Friday, 22 February 2013

After Reading Marcus Aurelius’ Meditations


Fragment of a bronze head of Marcus Aurelius,
2nd century CE
I recently read Marcus Aurelius’ Meditations – a book I had long been curious about. The Meditations are essentially the spiritual diary of a Roman emperor and that in itself is interesting, better still, every now and again he writes with great wisdom, though reading the Meditations from cover to cover is not always very engaging. However, despite my respect for the Meditations, I will admit that the view expressed therein that the world is somehow fundamentally ordered and that the universe is ruled by some kind of divine and ultimately benevolent plan (see, eg, Books 8.5, and12.5) strikes me as deeply flawed. Try telling all the children who are periodically raped by their fathers in their own bedrooms that the universe is ruled by principals of justice and benevolent order. And how easy to live “according to nature” – this is another recurrent theme throughout the Meditations – when your nature is to be the emperor of Rome! When it comes to the power of (a pantheist or ultimate) God, as identified with the Stoic concept of the benevolent and ordered universe, I share the following concerns as expressed by Cicero:
“Either God wishes to remove evils and cannot, or he can do so and is unwilling, or he has neither the will nor the power, or he has both the will and the power. If he has the will but not the power he is a weakling, and this is not characteristic of God. If he has the power but not the will, he is grudging, and this is a trait equally foreign to God. If he has neither the will nor the power, he is both grudging and weak, and is therefore not divine. If he has both the will and the power (and this is the sole circumstance appropriate to God), what is the source of evils, or why does God not dispel them [Cicero, The Nature of the Gods, 3.65]?”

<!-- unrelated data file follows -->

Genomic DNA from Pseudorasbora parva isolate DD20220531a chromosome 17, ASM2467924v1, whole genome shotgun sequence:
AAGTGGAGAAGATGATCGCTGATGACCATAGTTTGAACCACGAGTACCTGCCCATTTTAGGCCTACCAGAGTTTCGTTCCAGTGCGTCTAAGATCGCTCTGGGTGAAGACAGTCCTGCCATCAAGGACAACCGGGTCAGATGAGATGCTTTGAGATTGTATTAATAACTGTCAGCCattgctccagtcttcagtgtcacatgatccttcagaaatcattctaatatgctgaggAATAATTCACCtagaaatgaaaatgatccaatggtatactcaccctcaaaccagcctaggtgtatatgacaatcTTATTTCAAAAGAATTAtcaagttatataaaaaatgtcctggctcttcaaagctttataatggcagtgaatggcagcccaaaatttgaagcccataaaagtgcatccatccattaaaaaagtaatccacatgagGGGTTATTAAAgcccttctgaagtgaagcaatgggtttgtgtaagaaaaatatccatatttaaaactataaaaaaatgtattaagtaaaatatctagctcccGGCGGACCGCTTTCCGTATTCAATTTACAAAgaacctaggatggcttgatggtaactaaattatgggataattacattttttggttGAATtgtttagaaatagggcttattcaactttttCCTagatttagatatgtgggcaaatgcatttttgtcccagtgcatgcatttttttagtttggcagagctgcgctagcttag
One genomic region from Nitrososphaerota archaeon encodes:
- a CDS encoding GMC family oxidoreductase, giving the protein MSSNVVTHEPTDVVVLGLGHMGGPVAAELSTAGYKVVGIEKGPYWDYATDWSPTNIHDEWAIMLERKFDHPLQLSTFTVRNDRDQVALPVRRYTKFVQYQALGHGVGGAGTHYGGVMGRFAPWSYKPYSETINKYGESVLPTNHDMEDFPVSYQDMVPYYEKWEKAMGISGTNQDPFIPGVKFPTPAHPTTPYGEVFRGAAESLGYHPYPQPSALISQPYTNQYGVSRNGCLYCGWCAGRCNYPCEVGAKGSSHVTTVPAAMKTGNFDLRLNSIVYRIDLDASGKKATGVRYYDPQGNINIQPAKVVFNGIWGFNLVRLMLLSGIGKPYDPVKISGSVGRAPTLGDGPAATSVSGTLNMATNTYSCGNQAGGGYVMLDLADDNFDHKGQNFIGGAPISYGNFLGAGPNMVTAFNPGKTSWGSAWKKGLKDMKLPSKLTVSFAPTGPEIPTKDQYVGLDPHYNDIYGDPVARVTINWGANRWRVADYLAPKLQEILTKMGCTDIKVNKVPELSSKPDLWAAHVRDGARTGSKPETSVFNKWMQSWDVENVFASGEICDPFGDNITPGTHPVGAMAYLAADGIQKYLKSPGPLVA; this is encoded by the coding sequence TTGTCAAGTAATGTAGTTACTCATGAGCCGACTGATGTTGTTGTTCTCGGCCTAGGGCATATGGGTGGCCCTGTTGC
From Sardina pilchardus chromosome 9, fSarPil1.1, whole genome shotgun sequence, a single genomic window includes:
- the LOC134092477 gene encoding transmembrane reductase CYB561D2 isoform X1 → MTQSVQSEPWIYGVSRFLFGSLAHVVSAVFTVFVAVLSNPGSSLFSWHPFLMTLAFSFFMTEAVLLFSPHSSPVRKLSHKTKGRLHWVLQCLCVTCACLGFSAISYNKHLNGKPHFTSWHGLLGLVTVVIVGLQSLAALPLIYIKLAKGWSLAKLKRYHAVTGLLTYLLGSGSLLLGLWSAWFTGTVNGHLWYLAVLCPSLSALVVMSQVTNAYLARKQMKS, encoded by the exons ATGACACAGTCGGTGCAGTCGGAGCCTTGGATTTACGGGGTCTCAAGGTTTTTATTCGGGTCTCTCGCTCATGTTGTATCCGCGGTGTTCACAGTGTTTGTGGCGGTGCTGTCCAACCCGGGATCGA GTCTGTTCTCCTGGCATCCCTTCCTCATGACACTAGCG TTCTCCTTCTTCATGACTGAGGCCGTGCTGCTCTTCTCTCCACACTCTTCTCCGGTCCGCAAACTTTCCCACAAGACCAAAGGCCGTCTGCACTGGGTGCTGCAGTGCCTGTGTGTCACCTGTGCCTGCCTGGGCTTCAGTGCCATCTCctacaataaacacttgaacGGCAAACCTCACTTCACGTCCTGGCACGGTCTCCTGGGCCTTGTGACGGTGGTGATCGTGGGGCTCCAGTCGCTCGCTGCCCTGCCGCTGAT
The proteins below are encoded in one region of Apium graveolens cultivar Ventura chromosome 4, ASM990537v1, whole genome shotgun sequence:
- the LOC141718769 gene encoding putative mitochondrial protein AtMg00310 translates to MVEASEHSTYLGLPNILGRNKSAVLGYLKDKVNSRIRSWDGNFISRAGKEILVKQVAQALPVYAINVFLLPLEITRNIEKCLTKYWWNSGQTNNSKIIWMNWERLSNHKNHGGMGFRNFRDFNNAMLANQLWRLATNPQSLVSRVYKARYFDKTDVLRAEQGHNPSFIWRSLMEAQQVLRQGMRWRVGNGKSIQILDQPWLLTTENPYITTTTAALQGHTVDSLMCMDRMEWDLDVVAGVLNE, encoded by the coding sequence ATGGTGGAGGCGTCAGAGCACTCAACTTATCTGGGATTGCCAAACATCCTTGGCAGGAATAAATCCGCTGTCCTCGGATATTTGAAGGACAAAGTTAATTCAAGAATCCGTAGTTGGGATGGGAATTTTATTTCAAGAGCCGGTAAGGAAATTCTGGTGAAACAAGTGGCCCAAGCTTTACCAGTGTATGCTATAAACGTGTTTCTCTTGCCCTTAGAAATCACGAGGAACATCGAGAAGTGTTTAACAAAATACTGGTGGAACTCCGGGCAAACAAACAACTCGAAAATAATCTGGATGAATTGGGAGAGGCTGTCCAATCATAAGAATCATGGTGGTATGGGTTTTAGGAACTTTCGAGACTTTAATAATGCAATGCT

Friday, 8 February 2013

3D Paganism – Philosophy Matters

"The Temptation of Saint Anthony" by van Craesbeeck (1650)
It all started when I had an argument with my partner. Something about it (perhaps being accused of living in an escapist's dream-world) dragged me into an intensely vicious depression. Like the Romans who overturned their altars and attacked the Lares when their beloved Germanicus died, I turned my back on the household Gods, who I felt had failed to protect me and my familia, despite years of almost daily offerings at my household shrine. I did not resort to violence, but I let my shrine fall into dusty disuse.